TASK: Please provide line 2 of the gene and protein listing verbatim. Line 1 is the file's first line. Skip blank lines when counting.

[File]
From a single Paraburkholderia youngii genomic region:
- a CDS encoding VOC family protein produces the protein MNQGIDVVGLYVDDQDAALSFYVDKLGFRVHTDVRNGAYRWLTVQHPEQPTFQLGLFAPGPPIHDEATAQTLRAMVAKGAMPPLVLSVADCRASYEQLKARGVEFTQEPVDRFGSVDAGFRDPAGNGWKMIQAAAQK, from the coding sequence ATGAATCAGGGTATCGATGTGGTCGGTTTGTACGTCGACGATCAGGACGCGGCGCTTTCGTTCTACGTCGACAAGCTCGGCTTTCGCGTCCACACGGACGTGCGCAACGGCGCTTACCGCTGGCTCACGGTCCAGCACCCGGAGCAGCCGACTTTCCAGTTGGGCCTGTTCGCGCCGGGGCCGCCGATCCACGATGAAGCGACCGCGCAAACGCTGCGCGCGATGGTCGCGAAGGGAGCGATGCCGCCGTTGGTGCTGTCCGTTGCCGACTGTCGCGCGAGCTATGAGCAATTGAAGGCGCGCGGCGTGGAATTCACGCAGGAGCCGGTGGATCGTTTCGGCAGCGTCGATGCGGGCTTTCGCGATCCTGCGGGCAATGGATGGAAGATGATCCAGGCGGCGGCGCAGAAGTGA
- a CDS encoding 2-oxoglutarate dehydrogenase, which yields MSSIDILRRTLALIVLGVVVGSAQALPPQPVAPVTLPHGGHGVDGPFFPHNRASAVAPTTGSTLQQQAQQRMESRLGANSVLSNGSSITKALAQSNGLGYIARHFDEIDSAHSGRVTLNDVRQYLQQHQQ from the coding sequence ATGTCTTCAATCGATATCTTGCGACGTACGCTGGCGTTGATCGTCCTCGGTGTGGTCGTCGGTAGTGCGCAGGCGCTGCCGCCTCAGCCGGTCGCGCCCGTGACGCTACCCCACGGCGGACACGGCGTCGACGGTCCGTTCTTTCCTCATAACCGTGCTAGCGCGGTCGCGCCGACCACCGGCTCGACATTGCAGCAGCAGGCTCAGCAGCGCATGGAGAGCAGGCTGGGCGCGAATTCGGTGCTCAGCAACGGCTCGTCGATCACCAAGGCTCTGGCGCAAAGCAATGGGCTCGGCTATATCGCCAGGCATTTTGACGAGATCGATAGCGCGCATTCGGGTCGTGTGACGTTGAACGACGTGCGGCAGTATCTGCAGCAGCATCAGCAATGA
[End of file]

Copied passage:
- a CDS encoding VOC family protein produces the protein MNQGIDVVGLYVDDQDAALSFYVDKLGFRVHTDVRNGAYRWLTVQHPEQPTFQLGLFAPGPPIHDEATAQTLRAMVAKGAMPPLVLSVADCRASYEQLKARGVEFTQEPVDRFGSVDAGFRDPAGNGWKMIQAAAQK, from the coding sequence ATGAATCAGGGTATCGATGTGGTCGGTTTGTACGTCGACGATCAGGACGCGGCGCTTTCGTTCTACGTCGACAAGCTCGGCTTTCGCGTCCACACGGACGTGCGCAACGGCGCTTACCGCTGGCTCACGGTCCAGCACCCGGAGCAGCCGACTTTCCAGTTGGGCCTGTTCGCGCCGGGGCCGCCGATCCACGATGAAGCGACCGCGCAAACGCTGCGCGCGATGGTCGCGAAGGGAGCGATGCCGCCGTTGGTGCTGTCCGTTGCCGACTGTCGCGCGAGCTATGAGCAATTGAAGGCGCGCGGCGTGGAATTCACGCAGGAGCCGGTGGATCGTTTCGGCAGCGTCGATGCGGGCTTTCGCGATCCTGCGGGCAATGGATGGAAGATGATCCAGGCGGCGGCGCAGAAGTGA